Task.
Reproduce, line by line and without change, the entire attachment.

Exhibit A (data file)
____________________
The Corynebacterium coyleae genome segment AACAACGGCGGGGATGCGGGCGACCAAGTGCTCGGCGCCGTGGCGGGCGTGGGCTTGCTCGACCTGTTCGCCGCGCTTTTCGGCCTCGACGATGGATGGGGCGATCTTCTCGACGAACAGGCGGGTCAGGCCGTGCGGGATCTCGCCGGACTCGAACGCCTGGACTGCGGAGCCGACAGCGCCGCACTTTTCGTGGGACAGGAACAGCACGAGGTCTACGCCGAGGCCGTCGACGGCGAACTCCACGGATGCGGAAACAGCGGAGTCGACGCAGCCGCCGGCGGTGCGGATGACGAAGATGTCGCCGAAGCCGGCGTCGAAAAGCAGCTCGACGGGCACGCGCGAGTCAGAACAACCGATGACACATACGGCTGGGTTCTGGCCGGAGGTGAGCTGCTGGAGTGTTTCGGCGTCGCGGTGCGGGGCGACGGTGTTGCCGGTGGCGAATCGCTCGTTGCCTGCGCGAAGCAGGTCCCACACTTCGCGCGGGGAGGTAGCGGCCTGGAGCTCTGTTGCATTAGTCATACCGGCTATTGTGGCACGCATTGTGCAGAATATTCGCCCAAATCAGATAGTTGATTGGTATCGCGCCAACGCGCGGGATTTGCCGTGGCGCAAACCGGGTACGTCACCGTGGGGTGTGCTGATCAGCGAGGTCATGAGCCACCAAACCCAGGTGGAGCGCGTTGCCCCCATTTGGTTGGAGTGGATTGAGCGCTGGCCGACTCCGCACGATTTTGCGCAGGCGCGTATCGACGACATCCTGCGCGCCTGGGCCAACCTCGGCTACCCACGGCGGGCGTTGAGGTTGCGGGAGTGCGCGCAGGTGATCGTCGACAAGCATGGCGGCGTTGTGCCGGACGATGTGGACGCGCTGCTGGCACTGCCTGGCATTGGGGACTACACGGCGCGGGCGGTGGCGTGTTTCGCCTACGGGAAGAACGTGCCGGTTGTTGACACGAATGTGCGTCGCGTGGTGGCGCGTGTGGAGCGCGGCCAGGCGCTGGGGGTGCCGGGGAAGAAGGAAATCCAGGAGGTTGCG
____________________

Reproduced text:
The Corynebacterium coyleae genome segment AACAACGGCGGGGATGCGGGCGACCAAGTGCTCGGCGCCGTGGCGGGCGTGGGCTTGCTCGACCTGTTCGCCGCGCTTTTCGGCCTCGACGATGGATGGGGCGATCTTCTCGACGAACAGGCGGGTCAGGCCGTGCGGGATCTCGCCGGACTCGAACGCCTGGACTGCGGAGCCGACAGCGCCGCACTTTTCGTGGGACAGGAACAGCACGAGGTCTACGCCGAGGCCGTCGACGGCGAACTCCACGGATGCGGAAACAGCGGAGTCGACGCAGCCGCCGGCGGTGCGGATGACGAAGATGTCGCCGAAGCCGGCGTCGAAAAGCAGCTCGACGGGCACGCGCGAGTCAGAACAACCGATGACACATACGGCTGGGTTCTGGCCGGAGGTGAGCTGCTGGAGTGTTTCGGCGTCGCGGTGCGGGGCGACGGTGTTGCCGGTGGCGAATCGCTCGTTGCCTGCGCGAAGCAGGTCCCACACTTCGCGCGGGGAGGTAGCGGCCTGGAGCTCTGTTGCATTAGTCATACCGGCTATTGTGGCACGCATTGTGCAGAATATTCGCCCAAATCAGATAGTTGATTGGTATCGCGCCAACGCGCGGGATTTGCCGTGGCGCAAACCGGGTACGTCACCGTGGGGTGTGCTGATCAGCGAGGTCATGAGCCACCAAACCCAGGTGGAGCGCGTTGCCCCCATTTGGTTGGAGTGGATTGAGCGCTGGCCGACTCCGCACGATTTTGCGCAGGCGCGTATCGACGACATCCTGCGCGCCTGGGCCAACCTCGGCTACCCACGGCGGGCGTTGAGGTTGCGGGAGTGCGCGCAGGTGATCGTCGACAAGCATGGCGGCGTTGTGCCGGACGATGTGGACGCGCTGCTGGCACTGCCTGGCATTGGGGACTACACGGCGCGGGCGGTGGCGTGTTTCGCCTACGGGAAGAACGTGCCGGTTGTTGACACGAATGTGCGTCGCGTGGTGGCGCGTGTGGAGCGCGGCCAGGCGCTGGGGGTGCCGGGGAAGAAGGAAATCCAGGAGGTTGCG